Another feature to look for in a home printer is a full-color LCD touchscreen interface.
With the exception of the professional who works from the residence, most households don't actually use their printers all that much. In the average American home, you will indeed find a printer, but that statistic belies a recent trend: over the past few years, sales of printers — both "all-in-one" printers that can copy, scan, and fax, as well as single function printers — have been on the decline.
With so much of life now relegated to the online world, many people simply see less need for a printer. We look at photos on social media or on our phones, we fill out forms online, and we deal with our banks via their website instead of the post office or the teller's face. However, there are still myriad reasons why keeping a printer at home is a good idea. First and foremost, a hard copy of a document can never be lost due to a technological glitch. (Nor can a printed picture be lost to a computer crash or lost or broken phone, either.) And ironically, on the flip side of that equation, many printers that feature scanners can also be used to upload analog documents or photos into the digital world, preserving them on a disk, computer, or the cloud, and making them available for sharing with friends or for publication on a website or other media platform.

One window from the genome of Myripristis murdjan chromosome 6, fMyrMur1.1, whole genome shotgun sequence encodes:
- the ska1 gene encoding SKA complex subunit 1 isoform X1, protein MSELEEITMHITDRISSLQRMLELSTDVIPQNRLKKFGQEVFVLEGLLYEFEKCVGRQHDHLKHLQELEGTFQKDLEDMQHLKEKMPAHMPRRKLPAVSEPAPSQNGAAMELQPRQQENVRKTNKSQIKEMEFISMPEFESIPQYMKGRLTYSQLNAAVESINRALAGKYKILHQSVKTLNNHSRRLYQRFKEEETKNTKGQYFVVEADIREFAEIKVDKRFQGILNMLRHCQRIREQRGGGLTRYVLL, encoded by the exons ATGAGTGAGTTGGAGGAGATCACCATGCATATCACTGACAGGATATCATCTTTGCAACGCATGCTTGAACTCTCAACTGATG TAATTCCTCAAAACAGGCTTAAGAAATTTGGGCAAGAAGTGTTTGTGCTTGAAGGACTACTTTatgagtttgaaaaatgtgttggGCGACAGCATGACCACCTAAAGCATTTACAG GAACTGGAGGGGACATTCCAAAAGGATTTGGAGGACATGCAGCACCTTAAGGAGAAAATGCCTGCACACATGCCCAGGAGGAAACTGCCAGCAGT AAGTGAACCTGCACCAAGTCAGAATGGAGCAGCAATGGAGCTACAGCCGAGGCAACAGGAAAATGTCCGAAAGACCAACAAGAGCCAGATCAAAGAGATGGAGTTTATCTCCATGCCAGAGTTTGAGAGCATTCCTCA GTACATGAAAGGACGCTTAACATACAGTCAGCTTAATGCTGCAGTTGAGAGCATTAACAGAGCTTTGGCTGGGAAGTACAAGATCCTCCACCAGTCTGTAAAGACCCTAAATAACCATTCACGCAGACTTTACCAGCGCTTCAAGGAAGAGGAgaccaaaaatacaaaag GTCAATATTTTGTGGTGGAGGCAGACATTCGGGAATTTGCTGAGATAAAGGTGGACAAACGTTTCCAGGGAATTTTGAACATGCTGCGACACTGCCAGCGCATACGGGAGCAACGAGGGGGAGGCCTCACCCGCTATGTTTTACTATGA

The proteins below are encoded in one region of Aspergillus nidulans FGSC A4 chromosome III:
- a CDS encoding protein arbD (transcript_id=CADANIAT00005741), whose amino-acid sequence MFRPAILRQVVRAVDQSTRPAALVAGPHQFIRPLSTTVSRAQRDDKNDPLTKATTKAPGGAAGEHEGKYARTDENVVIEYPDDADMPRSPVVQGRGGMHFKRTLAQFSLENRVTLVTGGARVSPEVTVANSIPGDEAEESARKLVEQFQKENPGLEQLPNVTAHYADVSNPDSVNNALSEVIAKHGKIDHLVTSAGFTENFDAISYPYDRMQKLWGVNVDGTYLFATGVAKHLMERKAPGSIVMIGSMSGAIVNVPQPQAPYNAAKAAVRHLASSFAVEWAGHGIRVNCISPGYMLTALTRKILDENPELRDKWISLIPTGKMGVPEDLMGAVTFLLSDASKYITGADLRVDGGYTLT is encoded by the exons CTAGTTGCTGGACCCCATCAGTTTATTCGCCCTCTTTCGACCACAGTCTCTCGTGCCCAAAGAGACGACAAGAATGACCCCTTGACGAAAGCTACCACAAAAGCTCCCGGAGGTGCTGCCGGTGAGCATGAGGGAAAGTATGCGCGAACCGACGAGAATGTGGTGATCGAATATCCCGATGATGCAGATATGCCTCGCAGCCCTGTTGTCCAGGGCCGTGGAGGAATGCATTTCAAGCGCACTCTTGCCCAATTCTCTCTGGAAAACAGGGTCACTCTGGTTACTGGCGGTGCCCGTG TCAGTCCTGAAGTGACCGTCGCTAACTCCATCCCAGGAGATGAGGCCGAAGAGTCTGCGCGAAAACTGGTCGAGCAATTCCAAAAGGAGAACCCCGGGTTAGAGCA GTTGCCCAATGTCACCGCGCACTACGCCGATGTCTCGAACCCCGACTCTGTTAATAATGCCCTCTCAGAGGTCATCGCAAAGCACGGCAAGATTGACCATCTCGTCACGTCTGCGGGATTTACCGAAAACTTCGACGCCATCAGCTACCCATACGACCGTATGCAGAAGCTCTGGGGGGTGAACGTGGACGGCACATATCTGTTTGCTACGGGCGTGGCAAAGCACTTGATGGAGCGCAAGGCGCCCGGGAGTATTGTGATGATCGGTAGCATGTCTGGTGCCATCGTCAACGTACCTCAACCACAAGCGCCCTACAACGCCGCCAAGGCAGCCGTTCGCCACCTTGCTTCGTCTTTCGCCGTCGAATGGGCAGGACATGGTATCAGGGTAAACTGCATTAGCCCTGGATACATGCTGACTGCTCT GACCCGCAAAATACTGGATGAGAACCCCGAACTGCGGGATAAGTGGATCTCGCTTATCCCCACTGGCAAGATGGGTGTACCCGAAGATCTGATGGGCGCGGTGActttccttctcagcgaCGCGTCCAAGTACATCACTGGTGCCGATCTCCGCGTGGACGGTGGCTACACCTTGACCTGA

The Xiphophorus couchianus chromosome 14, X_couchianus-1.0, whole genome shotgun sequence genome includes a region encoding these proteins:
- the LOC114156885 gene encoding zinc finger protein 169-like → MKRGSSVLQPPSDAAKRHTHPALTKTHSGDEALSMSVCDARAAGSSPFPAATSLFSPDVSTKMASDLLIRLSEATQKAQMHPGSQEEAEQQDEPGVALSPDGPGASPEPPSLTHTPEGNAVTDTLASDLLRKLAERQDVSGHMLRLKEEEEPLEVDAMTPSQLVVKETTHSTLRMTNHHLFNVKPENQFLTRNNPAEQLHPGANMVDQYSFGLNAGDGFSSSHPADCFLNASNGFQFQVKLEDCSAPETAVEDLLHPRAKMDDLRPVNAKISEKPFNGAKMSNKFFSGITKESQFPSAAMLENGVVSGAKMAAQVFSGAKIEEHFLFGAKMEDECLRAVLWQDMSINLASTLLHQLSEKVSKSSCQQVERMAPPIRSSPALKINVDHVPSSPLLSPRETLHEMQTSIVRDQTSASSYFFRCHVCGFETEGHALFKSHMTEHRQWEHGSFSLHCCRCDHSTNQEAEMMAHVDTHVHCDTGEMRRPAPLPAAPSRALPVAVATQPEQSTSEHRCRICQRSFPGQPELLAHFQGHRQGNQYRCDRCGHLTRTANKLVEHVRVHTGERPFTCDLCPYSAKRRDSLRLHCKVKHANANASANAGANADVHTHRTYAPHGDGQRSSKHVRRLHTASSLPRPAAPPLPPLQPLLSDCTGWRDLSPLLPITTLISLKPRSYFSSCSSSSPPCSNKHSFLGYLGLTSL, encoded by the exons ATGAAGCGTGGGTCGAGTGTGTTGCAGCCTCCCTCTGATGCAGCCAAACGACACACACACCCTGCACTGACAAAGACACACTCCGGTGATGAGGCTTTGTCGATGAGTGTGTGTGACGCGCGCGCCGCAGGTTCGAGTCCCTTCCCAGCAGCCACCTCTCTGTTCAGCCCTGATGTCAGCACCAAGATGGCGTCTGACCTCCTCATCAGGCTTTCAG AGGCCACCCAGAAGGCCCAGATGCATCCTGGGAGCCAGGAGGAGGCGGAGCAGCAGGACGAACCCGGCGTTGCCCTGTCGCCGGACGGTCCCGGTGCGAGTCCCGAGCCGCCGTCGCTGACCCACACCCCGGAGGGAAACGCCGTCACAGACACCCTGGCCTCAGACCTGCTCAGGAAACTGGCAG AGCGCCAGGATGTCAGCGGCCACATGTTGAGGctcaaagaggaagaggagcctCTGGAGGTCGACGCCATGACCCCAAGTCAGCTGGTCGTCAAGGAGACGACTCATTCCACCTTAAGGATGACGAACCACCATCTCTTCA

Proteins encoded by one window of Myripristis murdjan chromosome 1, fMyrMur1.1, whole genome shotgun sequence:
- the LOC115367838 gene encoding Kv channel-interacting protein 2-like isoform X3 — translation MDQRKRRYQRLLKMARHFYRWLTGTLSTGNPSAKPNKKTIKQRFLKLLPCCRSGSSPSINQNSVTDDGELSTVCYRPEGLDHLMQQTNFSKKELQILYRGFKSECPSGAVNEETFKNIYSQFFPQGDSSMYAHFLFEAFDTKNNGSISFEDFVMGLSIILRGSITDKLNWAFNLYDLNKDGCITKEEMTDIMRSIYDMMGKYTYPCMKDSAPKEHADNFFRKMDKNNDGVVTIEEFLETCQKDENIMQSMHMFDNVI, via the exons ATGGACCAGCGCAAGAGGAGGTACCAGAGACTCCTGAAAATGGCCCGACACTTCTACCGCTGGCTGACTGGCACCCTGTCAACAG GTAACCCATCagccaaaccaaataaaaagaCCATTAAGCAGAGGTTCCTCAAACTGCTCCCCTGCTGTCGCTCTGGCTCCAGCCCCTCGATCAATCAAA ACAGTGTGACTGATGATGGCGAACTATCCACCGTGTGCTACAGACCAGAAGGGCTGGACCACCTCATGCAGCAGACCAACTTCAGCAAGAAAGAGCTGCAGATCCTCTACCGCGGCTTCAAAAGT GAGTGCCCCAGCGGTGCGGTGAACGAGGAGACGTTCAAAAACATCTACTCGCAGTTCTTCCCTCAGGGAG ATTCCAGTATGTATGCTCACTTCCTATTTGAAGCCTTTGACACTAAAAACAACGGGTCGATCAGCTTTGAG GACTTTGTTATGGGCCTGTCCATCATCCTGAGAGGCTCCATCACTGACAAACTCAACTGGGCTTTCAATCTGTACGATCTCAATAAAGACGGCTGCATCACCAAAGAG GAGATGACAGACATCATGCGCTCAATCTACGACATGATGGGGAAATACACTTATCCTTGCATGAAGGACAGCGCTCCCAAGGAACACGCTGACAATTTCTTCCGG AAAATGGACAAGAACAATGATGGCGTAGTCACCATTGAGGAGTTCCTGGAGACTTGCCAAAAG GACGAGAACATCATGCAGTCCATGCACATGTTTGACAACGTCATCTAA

One reason a household may be reticent to invest in a home printer is the perceived high cost of these units. In fact, you can find a perfectly decent printer suitable for almost every use for well under $100. And these are devices capable of printing, scanning, sending and receiving faxes, and, in many cases, working wirelessly.
Another feature to look for in a home printer is a full-color LCD touchscreen interface. Many modern printers intended for home use offer step-by-step operation guides complete with illustrations right there on the screen, so even someone with little technical prowess can complete most of the functions the printer offers without prior operational knowledge. These screens also help a printer self diagnose various issues it experiences.